'The Sister Brothers'

Don't let the old-western title confuse you, "The Sister Brothers" doesn't live up to the legacy of any gunslinger classics.

Unfortunately, diehard fans of the western film genre will find the catchy-titled “The Sisters Brothers” movie bland and underwhelming. 

Despite a powerful ensemble of Hollywood heavyweights, including two of the best in Jake Gyllenhaal and Joaquin Phoenix, the story is watered down from a script that lacks any measure of suspense. Throw in main characters with tumbleweed thin backgrounds and the audience is left with not a care in the world how this west coast journey unfolds in 1851.

Based on the novel by Patrick DeWitt by the same name, “The Sisters Brothers” follows two hitmen (Phoenix and John C. Reilly) charged to track down a prospector, Hermann Kermit Warm, who has developed a toxic material that if poured into a river or stream will reveal the location of hidden gold. Warm, portrayed by Emmy-winning rap artist and star of HBO’s 2016 series “The Night Of” Riz Ahmed, is accompanied on his journey from Oregon to San Francisco by John Morris (Gyllenhaal).

A dark comedy minus any hint of laughter or suspense, “The Sisters Brothers” relies on picturesque landscape and shocking gimmicks to toy with the audience. Behind a bizarre accent from Gyllenhaal’s Morris character is a dialogue-heavy script that never allows the talented actor or the 3-time Academy Award nominated Phoenix to truly shine as either competitors or comrades in arms.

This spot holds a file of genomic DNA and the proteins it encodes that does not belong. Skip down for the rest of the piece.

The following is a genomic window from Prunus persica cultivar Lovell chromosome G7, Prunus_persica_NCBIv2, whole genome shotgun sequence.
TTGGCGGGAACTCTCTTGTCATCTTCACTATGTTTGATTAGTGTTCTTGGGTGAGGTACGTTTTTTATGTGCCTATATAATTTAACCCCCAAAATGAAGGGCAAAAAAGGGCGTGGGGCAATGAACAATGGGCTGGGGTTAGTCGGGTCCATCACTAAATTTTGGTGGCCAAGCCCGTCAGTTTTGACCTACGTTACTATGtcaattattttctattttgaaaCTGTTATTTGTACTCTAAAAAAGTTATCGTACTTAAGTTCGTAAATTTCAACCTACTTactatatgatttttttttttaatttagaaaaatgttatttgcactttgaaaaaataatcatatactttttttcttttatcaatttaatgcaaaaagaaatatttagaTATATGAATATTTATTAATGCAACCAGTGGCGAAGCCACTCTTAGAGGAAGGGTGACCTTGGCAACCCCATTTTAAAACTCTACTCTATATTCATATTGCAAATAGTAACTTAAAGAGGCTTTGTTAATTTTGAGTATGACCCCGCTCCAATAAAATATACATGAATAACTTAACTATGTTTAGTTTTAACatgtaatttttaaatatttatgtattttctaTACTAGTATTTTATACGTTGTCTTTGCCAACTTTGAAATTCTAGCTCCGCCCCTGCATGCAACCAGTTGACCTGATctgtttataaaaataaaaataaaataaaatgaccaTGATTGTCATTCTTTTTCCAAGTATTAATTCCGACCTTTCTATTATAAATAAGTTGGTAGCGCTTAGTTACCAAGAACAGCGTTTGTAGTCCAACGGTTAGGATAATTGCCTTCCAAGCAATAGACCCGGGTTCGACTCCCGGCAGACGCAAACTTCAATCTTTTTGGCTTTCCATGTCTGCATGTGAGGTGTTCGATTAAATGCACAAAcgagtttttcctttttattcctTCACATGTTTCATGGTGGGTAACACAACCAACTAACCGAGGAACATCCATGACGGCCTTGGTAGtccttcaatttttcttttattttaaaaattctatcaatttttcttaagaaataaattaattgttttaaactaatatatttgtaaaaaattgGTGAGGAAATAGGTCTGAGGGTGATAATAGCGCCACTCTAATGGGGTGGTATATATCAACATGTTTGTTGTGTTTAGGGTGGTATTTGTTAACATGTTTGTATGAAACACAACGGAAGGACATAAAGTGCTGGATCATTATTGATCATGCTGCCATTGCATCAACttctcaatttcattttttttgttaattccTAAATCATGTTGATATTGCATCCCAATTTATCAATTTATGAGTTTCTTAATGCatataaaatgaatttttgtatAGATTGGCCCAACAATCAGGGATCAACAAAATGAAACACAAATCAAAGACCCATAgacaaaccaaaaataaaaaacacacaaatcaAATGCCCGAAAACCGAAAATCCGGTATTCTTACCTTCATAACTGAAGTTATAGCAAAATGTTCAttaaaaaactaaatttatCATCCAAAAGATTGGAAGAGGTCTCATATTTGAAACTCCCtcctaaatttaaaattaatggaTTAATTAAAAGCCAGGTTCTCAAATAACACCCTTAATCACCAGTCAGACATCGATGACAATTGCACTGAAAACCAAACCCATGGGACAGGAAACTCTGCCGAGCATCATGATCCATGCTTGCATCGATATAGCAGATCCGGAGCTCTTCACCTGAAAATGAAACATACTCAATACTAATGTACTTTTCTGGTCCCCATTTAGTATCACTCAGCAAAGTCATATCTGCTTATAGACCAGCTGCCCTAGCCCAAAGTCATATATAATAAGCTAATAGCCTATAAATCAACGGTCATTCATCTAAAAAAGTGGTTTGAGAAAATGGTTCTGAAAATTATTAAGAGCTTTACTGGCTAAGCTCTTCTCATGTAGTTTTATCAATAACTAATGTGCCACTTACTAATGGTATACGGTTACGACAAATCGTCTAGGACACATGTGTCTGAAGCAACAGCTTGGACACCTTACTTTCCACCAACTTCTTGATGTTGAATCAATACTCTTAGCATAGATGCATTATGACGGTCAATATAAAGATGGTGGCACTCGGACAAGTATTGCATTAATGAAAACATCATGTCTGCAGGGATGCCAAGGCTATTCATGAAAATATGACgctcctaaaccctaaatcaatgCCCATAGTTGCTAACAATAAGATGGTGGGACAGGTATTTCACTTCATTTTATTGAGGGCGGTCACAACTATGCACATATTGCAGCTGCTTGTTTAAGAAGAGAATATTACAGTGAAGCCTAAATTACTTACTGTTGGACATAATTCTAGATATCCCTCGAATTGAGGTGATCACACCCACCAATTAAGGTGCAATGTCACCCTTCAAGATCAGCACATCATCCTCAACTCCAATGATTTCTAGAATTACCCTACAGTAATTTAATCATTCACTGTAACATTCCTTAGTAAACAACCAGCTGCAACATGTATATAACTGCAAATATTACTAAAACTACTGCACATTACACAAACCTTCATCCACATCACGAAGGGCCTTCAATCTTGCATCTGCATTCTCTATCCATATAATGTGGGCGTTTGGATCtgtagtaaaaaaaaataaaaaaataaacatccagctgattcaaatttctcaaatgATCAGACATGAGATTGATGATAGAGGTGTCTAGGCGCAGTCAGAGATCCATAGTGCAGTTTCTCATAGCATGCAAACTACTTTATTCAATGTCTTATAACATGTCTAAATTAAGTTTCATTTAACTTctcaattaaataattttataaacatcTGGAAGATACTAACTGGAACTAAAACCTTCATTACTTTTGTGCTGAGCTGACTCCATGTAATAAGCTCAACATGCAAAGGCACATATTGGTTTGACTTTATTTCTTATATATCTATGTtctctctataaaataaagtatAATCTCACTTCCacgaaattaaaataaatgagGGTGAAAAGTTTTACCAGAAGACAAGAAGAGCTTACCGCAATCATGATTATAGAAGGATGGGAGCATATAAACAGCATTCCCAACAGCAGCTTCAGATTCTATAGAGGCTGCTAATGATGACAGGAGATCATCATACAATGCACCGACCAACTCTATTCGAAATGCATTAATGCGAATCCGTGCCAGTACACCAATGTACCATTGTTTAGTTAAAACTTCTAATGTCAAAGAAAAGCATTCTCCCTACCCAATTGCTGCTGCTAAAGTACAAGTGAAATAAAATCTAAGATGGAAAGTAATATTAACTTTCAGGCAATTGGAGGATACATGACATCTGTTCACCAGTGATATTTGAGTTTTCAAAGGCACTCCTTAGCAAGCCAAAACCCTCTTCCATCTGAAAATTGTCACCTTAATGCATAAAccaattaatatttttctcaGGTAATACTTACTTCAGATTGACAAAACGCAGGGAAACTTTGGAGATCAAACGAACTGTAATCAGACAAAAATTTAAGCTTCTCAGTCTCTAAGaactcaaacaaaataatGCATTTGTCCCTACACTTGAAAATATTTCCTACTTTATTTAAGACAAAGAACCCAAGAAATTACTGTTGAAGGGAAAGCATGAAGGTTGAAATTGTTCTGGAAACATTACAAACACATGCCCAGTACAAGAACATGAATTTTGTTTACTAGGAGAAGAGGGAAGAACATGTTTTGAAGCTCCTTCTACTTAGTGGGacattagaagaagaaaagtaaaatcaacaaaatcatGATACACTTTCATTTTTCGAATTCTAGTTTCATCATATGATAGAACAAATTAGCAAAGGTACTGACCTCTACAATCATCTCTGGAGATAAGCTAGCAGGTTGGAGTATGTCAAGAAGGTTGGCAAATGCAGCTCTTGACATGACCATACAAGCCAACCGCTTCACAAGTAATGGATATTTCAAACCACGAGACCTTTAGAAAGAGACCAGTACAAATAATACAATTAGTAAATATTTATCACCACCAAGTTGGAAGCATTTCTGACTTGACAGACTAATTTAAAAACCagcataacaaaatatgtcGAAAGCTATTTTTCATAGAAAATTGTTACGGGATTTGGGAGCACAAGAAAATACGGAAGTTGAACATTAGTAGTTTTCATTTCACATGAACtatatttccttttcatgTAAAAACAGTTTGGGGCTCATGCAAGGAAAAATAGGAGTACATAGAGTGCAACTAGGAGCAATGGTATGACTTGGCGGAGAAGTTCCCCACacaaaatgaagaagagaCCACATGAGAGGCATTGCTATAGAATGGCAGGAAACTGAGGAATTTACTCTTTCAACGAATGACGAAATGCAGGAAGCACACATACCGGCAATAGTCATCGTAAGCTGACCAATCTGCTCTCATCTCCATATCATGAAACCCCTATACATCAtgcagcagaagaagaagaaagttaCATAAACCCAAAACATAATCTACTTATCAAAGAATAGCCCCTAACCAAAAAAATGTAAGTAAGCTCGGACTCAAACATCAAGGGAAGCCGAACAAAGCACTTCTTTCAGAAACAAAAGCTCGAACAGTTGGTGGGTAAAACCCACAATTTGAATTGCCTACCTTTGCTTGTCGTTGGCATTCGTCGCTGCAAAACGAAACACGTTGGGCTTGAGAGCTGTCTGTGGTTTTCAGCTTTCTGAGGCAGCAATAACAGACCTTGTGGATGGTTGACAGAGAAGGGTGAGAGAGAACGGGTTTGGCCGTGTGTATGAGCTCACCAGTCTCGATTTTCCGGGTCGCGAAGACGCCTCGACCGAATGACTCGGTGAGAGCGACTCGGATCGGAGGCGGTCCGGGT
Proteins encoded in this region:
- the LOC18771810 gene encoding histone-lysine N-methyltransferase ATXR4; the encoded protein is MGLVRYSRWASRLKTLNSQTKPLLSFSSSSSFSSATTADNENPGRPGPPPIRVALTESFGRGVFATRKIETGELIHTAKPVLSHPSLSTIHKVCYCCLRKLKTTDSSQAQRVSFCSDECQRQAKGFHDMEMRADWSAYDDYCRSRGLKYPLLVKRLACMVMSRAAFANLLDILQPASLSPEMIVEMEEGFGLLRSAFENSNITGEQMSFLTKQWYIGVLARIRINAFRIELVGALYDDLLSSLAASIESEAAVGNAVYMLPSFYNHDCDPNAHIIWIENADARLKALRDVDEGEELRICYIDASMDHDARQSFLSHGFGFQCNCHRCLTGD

French director Jacques Andiard presents this American western from the perspective found across the Atlantic. His English-speaking film debut never garners excitement or funnels viewers towards a climatic engagement between white hat and black hat rivals on a dusty main street. Instead, snoozing moviegoers are jarred awake by gruesome scenes of a horse mutilation, spider bite and amputation of a gunfighter’s arm. 

“The Sisters Brothers” never stays long enough in one town or within one scene to make a powerful plot statement and get us fully invested in the film’s outcome. Jake Gyllenhaal and Joaquin Phoenix pour as much into the script as humanly possible, yet neither can turn a choppy storyline into a compelling, nerve wrecking Gold Rush ordeal.

Faithful western movie connoisseurs will be able to forge through “The Sisters Brothers” and its anticlimactic two hours, but do not waste your hard-earned money at the box office window. 

Grade: D

“The Sisters Brothers” is rated R with a running time of 2 hours.

Patrick King is a resident of Tucson and writer for the Reel Brief movie blog at reelbrief.com. Email him at reelbriefmoviereviews@mail.com

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